Statutory procedures are established for an employer contesting an OIR.  The employer may contest an OIR by applying to the superior court for injunctive relief or a temporary restraining order within five working days of the effective date of the OIR. 
Violations of an Order of Immediate Restraint
If the Director has reason to believe an employer violated an OIR, the Director must notify the employer of the violation and the penalty to be assessed.  The employer has 15 working days to notify the Director that the employer will appeal the Director's notice of violation. 
The employer may be assessed a civil penalty for each day the employer continues the condition, practice, method, process, or means, or continues to use the machine or equipment, in violation of the OIR.  The daily civil penalty may be up to the maximum daily penalty for failure to abate a violation.
The antiretaliation provision under WISHA is expanded to include prohibiting "materially adverse action."  Materially adverse action means action that would:  (1) deter a reasonable employee from exercising their rights under the WISHA; or (2) have a chilling effect on a reasonable employee's engagement in protected activities.  
Employees have 90 days, rather than 30, to file a complaint with the Director, and the Department may extend that time based on equitable principles or due to extenuating circumstances. 
If the Director determines a violation has occurred, the Director will issue a citation and notice of assessment, rather than having to bring an action in court.  The Director may order appropriate relief, such as restoring the employee to the employee's position or ordering the employer to pay back wages, including interest of one percent per month on earnings owed.  The Director may also impose a civil penalty not to exceed the maximum penalty for a serious violation for the first occurrence and higher penalties for repeat violations.  Civil penalties are deposited in the Supplemental Pension Fund.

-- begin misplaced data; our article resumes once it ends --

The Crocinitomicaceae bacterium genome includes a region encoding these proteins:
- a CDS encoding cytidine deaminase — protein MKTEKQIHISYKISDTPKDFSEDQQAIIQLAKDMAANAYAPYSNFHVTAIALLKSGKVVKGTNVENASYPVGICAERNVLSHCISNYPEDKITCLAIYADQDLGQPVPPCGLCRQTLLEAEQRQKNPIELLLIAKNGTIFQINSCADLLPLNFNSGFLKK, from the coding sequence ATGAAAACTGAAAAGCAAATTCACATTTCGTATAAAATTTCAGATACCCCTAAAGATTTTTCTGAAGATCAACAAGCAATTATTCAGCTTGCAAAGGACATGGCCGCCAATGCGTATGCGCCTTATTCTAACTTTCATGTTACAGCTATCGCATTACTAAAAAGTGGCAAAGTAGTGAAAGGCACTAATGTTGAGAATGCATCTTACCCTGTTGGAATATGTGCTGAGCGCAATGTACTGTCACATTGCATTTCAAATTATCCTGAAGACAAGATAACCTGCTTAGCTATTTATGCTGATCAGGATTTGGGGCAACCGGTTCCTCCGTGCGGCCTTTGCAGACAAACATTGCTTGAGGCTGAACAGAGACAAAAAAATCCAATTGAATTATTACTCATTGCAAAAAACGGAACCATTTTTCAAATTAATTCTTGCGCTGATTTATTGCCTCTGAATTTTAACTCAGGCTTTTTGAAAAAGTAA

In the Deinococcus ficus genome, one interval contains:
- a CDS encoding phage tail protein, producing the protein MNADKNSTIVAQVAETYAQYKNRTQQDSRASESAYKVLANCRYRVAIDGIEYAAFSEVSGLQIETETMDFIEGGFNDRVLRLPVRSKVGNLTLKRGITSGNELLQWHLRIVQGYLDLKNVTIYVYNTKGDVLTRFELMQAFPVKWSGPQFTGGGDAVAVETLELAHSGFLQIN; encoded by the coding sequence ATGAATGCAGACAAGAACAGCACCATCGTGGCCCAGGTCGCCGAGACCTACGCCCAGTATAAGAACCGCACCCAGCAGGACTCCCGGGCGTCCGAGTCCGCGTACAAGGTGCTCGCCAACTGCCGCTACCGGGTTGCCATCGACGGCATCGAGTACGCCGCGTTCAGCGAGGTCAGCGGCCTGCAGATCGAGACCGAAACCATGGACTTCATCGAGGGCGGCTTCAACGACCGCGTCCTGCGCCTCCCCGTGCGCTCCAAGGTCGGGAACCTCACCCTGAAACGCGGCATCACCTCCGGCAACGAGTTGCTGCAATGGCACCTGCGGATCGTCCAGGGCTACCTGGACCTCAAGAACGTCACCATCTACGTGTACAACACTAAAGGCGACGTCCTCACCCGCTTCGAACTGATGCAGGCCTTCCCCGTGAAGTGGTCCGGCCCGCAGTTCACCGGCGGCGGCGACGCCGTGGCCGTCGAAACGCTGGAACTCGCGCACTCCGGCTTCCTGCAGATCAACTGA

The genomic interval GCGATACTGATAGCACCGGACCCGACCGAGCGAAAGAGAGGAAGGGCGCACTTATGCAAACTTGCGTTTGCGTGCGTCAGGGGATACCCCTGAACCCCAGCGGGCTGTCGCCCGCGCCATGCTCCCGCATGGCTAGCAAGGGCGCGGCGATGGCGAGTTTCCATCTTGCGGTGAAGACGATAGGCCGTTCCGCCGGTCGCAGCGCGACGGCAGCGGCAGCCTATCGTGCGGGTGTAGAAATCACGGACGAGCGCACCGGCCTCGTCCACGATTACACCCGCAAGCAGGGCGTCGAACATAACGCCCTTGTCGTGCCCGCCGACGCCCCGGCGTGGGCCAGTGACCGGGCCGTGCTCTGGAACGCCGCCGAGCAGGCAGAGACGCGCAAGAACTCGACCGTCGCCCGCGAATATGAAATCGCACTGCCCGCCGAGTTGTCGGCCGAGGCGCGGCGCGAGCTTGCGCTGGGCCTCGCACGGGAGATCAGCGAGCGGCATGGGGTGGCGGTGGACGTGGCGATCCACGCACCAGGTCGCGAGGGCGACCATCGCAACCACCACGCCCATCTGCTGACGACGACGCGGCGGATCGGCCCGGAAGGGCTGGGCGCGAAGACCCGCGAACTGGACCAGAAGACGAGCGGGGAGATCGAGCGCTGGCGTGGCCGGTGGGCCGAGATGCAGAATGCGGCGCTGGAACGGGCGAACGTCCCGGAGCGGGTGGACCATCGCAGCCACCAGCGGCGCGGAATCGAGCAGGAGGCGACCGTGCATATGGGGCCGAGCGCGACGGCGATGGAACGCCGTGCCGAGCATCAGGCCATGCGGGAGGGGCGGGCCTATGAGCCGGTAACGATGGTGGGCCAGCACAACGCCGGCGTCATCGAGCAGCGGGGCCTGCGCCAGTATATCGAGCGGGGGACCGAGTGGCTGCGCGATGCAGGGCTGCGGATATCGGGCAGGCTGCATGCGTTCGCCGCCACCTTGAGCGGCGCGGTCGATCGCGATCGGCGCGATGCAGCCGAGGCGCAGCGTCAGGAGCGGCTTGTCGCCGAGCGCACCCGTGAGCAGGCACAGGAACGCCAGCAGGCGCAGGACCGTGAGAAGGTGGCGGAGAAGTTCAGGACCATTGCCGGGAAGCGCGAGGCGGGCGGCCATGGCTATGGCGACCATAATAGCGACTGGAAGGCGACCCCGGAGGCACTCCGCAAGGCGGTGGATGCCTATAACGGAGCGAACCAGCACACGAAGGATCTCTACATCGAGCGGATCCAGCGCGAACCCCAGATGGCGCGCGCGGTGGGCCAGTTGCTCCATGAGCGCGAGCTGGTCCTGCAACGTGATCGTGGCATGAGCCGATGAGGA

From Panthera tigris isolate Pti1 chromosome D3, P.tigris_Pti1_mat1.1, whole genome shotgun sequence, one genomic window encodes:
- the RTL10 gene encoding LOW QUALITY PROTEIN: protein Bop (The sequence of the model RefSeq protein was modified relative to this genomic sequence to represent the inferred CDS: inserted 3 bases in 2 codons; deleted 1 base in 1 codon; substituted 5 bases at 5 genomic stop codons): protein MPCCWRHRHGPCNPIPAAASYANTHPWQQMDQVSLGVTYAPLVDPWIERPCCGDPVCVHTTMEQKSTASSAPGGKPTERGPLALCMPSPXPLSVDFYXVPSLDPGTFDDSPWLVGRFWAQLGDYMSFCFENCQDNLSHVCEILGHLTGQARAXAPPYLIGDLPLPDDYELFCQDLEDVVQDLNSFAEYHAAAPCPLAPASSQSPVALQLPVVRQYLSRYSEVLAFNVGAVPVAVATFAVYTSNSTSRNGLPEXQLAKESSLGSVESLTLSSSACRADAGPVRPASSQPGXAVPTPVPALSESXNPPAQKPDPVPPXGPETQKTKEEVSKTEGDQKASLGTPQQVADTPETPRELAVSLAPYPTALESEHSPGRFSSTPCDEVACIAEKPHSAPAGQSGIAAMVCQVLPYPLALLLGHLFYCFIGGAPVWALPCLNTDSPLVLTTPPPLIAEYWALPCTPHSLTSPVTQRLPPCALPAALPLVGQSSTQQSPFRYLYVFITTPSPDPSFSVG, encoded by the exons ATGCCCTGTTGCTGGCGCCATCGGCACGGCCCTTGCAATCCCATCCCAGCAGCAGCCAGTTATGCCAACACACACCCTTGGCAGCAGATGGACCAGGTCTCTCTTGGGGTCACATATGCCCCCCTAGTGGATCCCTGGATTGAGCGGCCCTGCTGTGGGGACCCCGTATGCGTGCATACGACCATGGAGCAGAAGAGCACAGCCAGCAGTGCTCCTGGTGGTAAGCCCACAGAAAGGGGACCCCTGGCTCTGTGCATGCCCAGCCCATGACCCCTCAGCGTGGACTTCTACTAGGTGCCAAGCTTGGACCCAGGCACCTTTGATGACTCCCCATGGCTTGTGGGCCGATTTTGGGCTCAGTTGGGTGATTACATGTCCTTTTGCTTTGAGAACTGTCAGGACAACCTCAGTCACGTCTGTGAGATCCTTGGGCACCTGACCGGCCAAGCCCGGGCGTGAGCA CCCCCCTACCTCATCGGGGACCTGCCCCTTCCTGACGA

Grant Program
A safety grant program is created to provide one-time grants to state-fund employers that have 25 or fewer full-time equivalent employees. 
In the event of a state of emergency, the Director may expend up to two percent per year of the net premiums earned in the Accident Fund in the prior fiscal year for the grant program, as long as assets of the Accident Fund and Pension Reserve Fund were at least 10 percent in excess of their funded liabilities in the fiscal quarter immediately preceding the state of emergency proclamation.
Employers must use the grants for equipment purchases or capital costs to meet any new safety and health requirements related to the emergency that are required before they are permitted to continue or resume business operations.  Grants may not be used on purchases or improvements already covered by another grant, government program, or insurance contract. 
The Department may require matching funds from employers. 

Appropriation: None.
Fiscal Note: Preliminary fiscal note available.
Effective Date: The bill takes effect 90 days after adjournment of the session in which the bill is passed, except section 3, relating to antiretaliation, which takes effect July 1, 2022.